Home Public Health News Monkeypox Endemic News: What is monkeypox?, Symptoms and Preventive Measures

Monkeypox Endemic News: What is monkeypox?, Symptoms and Preventive Measures

by Public Health Update

WHO working closely with countries responding to monkeypox

20 May 2022 Statement Geneva 

WHO and partners are working to better understand the extent and cause of an outbreak of monkeypox. The virus is endemic in some animal populations in a number of countries, leading to occasional outbreaks among local people and travelers. The recent outbreaks reported across 11 countries so far are atypical, as they are occurring in non-endemic countries.

Monkeypox is a disease caused by the monkeypox virus. It is a viral zoonotic disease, meaning that it can spread from animals to humans. It can also spread between people. The disease is called monkeypox because it was first identified in colonies of monkeys kept for research in 1958. It was only later detected in humans in 1970.

World Health Organization

There are about 80 confirmed cases so far, and 50 pending investigations. More cases are likely to be reported as surveillance expands.

Monkeypox
Monkeypox

WHO is working with the affected countries and others to expand disease surveillance to find and support people who may be affected, and to provide guidance on how to manage the disease. We continue to convene meetings of experts and technical advisory groups (such as the meeting today of the Strategic & Technical Advisory Group on Infectious Hazards with Pandemic and Epidemic Potential [STAG-IH]) to share information on the disease and response strategies.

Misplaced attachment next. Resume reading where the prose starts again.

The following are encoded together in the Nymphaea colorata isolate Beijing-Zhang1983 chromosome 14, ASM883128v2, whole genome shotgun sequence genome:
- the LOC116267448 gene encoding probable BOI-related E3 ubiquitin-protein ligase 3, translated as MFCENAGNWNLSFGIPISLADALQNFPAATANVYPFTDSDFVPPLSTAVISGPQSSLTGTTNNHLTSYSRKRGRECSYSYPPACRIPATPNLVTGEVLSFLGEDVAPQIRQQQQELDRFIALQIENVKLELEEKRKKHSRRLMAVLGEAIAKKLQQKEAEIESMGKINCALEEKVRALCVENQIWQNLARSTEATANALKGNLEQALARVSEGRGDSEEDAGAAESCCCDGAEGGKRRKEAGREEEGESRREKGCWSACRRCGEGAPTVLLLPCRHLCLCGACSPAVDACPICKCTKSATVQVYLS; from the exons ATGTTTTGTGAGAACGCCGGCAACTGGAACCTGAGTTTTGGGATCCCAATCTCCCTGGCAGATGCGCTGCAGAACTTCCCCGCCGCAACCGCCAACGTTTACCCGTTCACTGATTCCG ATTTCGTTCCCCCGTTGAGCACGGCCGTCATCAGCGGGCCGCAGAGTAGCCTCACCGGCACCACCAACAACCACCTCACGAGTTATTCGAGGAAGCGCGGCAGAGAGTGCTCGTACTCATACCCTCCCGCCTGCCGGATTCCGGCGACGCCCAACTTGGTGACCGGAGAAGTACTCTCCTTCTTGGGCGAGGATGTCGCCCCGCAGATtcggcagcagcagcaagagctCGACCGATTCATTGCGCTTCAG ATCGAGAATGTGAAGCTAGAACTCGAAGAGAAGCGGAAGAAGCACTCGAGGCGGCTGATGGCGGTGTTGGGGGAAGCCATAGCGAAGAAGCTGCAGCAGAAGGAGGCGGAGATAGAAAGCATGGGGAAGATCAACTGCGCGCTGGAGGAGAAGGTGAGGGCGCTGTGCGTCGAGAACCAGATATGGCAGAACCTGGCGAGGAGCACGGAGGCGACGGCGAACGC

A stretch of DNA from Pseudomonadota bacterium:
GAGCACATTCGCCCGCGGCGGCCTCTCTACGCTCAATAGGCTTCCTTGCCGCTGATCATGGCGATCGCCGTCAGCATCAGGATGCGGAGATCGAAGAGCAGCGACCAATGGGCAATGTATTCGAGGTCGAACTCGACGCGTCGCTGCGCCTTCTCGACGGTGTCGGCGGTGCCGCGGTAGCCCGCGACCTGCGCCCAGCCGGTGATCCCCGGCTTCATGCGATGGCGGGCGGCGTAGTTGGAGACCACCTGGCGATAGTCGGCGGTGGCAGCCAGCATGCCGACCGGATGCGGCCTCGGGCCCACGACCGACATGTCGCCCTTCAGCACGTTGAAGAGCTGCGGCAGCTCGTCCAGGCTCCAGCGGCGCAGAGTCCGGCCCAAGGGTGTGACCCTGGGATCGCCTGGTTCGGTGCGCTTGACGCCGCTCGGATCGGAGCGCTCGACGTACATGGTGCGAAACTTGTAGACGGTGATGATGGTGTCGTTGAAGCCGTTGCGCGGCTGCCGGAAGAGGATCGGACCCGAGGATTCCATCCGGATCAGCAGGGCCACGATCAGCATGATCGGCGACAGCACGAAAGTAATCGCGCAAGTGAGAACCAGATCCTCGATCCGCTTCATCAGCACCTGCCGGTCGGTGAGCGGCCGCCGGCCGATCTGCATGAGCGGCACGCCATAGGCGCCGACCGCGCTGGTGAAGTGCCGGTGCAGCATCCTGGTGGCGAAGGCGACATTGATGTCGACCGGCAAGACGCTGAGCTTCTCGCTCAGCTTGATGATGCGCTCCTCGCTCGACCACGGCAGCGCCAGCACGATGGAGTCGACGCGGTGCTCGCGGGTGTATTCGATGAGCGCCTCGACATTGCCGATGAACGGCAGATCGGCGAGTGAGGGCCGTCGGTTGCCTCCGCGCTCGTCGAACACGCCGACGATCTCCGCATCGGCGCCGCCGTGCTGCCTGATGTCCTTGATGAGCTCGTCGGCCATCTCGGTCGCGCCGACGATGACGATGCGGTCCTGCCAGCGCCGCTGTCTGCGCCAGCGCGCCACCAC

WHO continues to receive updates on the status of ongoing outbreaks in endemic countries.

Monkeypox spreads differently from COVID-19. WHO encourages people to stay informed from reliable sources, such as national health authorities, on the extent of the outbreak in their community (if any), symptoms and prevention.

As monkeypox spreads through close contact, the response should focus on the people affected and their close contacts. People who closely interact with someone who is infectious are at greater risk for infection: this includes health workers, household members and sexual partners.

Monkeypox
Monkeypox

Stigmatizing groups of people because of a disease is never acceptable. It can be a barrier to ending an outbreak as it may prevent people from seeking care, and lead to undetected spread. 

As the situation is evolving, WHO will continue to provide updates we learn more.

20 May 2022 Statement Geneva 

Monkeypox
Monkeypox
Monkeypox
Monkeypox
Monkeypox
Monkeypox

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